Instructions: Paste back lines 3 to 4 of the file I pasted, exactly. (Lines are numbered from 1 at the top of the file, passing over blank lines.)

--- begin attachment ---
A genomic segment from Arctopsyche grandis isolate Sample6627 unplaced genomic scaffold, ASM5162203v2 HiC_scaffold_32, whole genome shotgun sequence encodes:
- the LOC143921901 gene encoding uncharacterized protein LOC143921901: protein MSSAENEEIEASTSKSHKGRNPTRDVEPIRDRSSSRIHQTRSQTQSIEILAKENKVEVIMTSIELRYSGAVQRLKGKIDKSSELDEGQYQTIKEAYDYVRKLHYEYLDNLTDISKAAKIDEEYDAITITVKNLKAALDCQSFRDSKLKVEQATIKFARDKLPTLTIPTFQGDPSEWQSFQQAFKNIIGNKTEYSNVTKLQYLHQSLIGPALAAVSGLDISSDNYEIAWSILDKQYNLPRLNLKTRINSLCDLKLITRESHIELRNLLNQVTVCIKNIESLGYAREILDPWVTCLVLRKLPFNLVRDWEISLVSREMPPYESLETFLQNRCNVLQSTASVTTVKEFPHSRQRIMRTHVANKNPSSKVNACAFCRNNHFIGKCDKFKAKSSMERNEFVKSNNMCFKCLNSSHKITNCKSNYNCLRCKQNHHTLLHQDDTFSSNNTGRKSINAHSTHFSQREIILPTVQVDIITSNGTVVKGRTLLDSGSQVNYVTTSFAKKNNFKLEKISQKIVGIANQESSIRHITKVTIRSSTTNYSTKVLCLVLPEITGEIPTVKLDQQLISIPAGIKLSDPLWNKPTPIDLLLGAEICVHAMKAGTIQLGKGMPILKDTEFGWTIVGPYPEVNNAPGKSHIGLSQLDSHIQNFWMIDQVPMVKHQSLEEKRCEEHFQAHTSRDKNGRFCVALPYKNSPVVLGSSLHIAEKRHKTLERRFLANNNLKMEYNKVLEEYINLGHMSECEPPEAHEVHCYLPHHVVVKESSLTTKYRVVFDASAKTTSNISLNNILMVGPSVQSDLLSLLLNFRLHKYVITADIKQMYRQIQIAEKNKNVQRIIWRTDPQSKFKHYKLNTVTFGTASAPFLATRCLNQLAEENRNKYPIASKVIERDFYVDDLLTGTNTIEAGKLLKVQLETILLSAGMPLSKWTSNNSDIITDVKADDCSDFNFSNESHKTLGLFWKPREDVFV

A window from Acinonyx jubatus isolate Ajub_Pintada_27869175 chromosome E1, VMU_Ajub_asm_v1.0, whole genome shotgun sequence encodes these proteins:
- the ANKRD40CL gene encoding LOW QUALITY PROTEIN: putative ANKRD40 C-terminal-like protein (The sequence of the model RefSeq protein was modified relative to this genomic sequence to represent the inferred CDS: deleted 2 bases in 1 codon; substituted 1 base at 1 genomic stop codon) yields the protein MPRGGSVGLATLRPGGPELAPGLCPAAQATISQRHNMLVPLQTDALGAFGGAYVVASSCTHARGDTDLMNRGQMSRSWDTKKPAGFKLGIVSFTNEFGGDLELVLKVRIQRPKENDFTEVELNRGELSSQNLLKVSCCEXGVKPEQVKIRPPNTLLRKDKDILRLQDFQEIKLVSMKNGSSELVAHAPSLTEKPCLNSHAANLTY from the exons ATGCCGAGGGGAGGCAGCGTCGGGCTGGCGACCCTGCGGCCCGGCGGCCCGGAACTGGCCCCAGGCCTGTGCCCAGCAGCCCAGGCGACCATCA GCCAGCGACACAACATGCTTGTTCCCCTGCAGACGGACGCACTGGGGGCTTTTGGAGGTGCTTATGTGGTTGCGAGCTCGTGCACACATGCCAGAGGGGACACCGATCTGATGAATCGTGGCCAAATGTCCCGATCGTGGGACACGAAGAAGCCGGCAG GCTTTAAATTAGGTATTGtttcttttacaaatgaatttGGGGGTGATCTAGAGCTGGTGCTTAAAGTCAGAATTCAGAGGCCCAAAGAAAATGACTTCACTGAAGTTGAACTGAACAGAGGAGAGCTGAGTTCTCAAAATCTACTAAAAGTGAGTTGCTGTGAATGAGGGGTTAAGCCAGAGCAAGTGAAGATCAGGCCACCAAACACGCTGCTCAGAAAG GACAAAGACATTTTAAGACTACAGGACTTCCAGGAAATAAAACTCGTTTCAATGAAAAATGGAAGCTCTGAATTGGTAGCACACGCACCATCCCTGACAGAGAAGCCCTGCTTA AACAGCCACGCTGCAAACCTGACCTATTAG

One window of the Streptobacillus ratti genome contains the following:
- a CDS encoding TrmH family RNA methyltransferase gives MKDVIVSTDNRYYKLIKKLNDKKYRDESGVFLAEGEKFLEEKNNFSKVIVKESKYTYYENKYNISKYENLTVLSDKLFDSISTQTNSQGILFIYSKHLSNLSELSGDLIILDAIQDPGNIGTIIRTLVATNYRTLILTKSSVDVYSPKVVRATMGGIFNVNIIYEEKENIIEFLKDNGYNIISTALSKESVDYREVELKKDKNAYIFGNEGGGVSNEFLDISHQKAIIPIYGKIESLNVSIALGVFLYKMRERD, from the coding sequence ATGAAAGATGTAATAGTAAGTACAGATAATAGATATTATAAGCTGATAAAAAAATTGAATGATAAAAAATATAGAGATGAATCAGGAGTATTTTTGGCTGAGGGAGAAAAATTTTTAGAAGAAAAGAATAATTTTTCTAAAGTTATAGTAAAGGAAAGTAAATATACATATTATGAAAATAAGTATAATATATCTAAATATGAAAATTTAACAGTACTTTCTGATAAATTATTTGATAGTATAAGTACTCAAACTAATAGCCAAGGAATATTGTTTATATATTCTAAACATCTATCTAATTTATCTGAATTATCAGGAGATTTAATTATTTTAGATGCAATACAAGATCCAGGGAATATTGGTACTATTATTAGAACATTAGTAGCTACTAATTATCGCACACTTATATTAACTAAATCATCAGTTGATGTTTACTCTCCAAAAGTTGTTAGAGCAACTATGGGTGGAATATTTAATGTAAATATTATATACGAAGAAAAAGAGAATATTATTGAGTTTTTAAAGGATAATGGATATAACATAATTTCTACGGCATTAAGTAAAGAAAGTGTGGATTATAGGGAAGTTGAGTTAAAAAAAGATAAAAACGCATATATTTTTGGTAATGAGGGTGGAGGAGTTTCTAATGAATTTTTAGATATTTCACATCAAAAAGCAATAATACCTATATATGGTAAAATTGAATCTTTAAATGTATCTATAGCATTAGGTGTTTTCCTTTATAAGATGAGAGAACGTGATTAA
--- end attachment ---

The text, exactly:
A window from Acinonyx jubatus isolate Ajub_Pintada_27869175 chromosome E1, VMU_Ajub_asm_v1.0, whole genome shotgun sequence encodes these proteins:
- the ANKRD40CL gene encoding LOW QUALITY PROTEIN: putative ANKRD40 C-terminal-like protein (The sequence of the model RefSeq protein was modified relative to this genomic sequence to represent the inferred CDS: deleted 2 bases in 1 codon; substituted 1 base at 1 genomic stop codon) yields the protein MPRGGSVGLATLRPGGPELAPGLCPAAQATISQRHNMLVPLQTDALGAFGGAYVVASSCTHARGDTDLMNRGQMSRSWDTKKPAGFKLGIVSFTNEFGGDLELVLKVRIQRPKENDFTEVELNRGELSSQNLLKVSCCEXGVKPEQVKIRPPNTLLRKDKDILRLQDFQEIKLVSMKNGSSELVAHAPSLTEKPCLNSHAANLTY from the exons ATGCCGAGGGGAGGCAGCGTCGGGCTGGCGACCCTGCGGCCCGGCGGCCCGGAACTGGCCCCAGGCCTGTGCCCAGCAGCCCAGGCGACCATCA GCCAGCGACACAACATGCTTGTTCCCCTGCAGACGGACGCACTGGGGGCTTTTGGAGGTGCTTATGTGGTTGCGAGCTCGTGCACACATGCCAGAGGGGACACCGATCTGATGAATCGTGGCCAAATGTCCCGATCGTGGGACACGAAGAAGCCGGCAG GCTTTAAATTAGGTATTGtttcttttacaaatgaatttGGGGGTGATCTAGAGCTGGTGCTTAAAGTCAGAATTCAGAGGCCCAAAGAAAATGACTTCACTGAAGTTGAACTGAACAGAGGAGAGCTGAGTTCTCAAAATCTACTAAAAGTGAGTTGCTGTGAATGAGGGGTTAAGCCAGAGCAAGTGAAGATCAGGCCACCAAACACGCTGCTCAGAAAG GACAAAGACATTTTAAGACTACAGGACTTCCAGGAAATAAAACTCGTTTCAATGAAAAATGGAAGCTCTGAATTGGTAGCACACGCACCATCCCTGACAGAGAAGCCCTGCTTA AACAGCCACGCTGCAAACCTGACCTATTAG